The BBC Arabic Service linked up students at a girls' and a boys' school in Baghdad with pupils at a school in London to share their experiences and discuss the issues they face as adolescents.
Question from BBC News website reader Alisha, Redlands, CA, US to the pupils
Given the current attitudes and past events, in both the US, London and around the world, have you ever been scared, shy, resistant, worried, and/or ashamed to be a part of your culture? Or to share and express parts of your culture publicly and to your friends? Why or why not?
Salam, 17, Arab Association School, London: I don't feel any shame because of my culture. I am trying to share some aspects of my culture with my friends. We should not be too Arab because their way of thinking - my native British friends - is different. Sometimes they don't accept us smoothly. They are victims of the media which highlight wars in the Middle East instead of the normal daily life of the average person.
Omar, 14, Arab Association School, London: All my friends here in London know I am an Iraqi. I don't feel any shame to tell them I am an Iraqi and Arab.
Sara, 15, Arab Association School, London: I am proud of being an Arab. I don't feel any shame.
Nour, 15, Arab Association School, London: On the contrary, I have no problem disclosing my identity. My native British friends show understanding of the fact that I am an Iraqi and Muslim. Our values are not always similar. Sometimes people tend to develop stereotyped perceptions that all Muslims are terrorists.
Question from BBC News website reader Jon Brookstone, Bethesda MD, US to the pupils
Do you think if you had the chance to visit the US, people would think you are not different from them?
Ali, Sharqia School for Boys, Baghdad: We have many points in common with the Americans. If I had the chance to go there, I would adopt some of their good values while preserving my own traditions and values - the accent, language and some of my values may make me feel different, but we share many common values.
Hibatoallah, Sharqia School for Girls, Baghdad: There are no major differences between us and the Americans. We have the same ambitions and dreams. We share the same aspirations for the future with all students in the world.
Question from BBC News website reader Brian Reece, Derbyshire, UK to the pupils
What do the pupils think can be done and how would they best effect change of people's perception? What should be done in Iraq as expected by the next generation?
Nidaa, Sharqia School for Girls, Baghdad: Though the situation in Iraq is not good, pupils and students are expected to defy their difficulties and be more determined to succeed in life by hard work. With regards to how to improve our image as Arabs in the West, we as students should work very hard to be excellent academic achievers.
Question from BBC News website reader Harris, Manchester, UK to Sara
What do you mean by students are not treated as they should be in the Middle East?
Sara, 15, Arab Association School, London: I meant that children in the Middle East don't have enough freedom as enjoyed by their peers in the UK. They can't behave as they please. If they choose to behave the way they wish, society won't tolerate their behaviour as there are limits to be observed. However, in Britain children do have more freedom. The meaning of respect in Arab countries is different from that in Britain.
Omar, 14, Arab Association School, London: We respect our parents here in Britain. However, the meaning of parental respect differs from one child to another. We can't generalise about all children here.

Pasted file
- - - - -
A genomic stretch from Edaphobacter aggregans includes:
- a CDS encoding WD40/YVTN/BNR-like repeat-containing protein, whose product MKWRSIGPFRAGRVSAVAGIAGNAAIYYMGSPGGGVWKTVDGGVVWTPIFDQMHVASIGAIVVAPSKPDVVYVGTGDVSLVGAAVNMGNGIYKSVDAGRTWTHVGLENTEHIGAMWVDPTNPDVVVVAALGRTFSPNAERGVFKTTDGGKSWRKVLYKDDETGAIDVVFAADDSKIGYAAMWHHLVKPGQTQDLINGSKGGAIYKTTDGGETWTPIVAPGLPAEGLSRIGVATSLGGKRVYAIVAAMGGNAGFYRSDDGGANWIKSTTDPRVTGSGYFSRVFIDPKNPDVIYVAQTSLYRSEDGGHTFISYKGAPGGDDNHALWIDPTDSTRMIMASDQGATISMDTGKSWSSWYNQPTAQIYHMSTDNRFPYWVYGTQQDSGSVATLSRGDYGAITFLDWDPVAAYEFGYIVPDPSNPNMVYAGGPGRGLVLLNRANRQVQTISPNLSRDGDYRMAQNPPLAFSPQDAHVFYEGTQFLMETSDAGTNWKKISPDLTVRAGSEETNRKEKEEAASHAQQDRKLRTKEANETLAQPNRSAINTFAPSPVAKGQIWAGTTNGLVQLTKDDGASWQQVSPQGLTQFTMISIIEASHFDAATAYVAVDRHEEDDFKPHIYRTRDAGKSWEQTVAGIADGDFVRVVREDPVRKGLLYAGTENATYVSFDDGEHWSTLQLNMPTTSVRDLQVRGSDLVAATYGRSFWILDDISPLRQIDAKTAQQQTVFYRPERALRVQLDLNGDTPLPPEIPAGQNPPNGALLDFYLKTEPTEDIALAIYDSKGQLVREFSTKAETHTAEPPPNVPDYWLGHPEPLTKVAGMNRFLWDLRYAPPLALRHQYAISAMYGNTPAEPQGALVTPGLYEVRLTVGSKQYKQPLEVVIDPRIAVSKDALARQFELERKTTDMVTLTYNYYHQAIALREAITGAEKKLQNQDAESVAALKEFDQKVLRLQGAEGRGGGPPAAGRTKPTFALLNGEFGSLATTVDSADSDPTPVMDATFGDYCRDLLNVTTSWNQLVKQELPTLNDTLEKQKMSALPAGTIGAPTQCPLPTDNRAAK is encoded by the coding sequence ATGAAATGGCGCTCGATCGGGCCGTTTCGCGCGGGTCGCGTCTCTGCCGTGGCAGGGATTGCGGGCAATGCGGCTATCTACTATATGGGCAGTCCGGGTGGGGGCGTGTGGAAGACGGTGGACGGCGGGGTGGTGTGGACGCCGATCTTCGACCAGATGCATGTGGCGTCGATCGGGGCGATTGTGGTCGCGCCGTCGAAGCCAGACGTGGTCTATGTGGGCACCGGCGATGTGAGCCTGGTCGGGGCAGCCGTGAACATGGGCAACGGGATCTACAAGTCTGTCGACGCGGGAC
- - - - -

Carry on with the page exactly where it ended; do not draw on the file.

Salam, 17, Arab Association School, London: Arab children respect their parents more than their native British peers who believe that the freedom they enjoy after reaching the age of 18 liberates them from the authority of their parents. Therefore, they don't respect their parents as they should.
Sara, 15, Arab Association School, London: For me, there are Arab children who don't respect their parents as there are British children who don't respect their parents.
Nour, 15, Arab Association School, London: As Arab students, we respect our parents more than our native British friends.
The same question was then addressed to the Baghdad students but was rephrased as follows: Is there any contradiction between personal freedom and parental respect?
Ali, Sharqia School for Boys, Baghdad: In Iraq we do respect our parents. Unlike Britain, even when students reach the age of 18 and go to the university, they remain with their parents. We are not obliged to respect them but we feel an instinctive feeling to respect them.
Nidaa, Sharqia School for Girls, Baghdad: Respect for our parents is a must even if we grow older. We respect all people, we don't sacrifice it whatever happens.
Question from BBC News website reader Syeda Jabeen Shah, New York, US to the pupils
Do you hope that Iraq will rise again to its former glory?
Salam, 17, Arab Association School, London: I am very optimistic. I have the choice to stay here in the UK or return to my parental country.
Omar, 14, Arab Association School, London: I am optimistic. I have many potentials that I may have the chance to realise. For the time being I don't wish to return to Iraq.
Sara, 15, Arab Association School, London: I am optimistic for the future.
Nour, 15, Arab Association School, London: I am optimistic for the future... When Iraq stabilises, I will go there for a visit.
Ali, Sharqia School for Boys, Baghdad: I am optimistic and hope the situation in Iraq will improve. I hope our colleagues in London will be able to visit us here in Iraq.
Fahd, Sharqia School for Boys, Baghdad: I am optimistic, and as young people we have a wide future waiting for us.
Hibatoallah, Sharqia School for Girls, Baghdad: I am very optimistic and have sweet wishes for my future and that of Iraq.
Nidaa, Sharqia School for Girls, Baghdad: I am optimistic despite the fact the situation in Iraq is not stable now.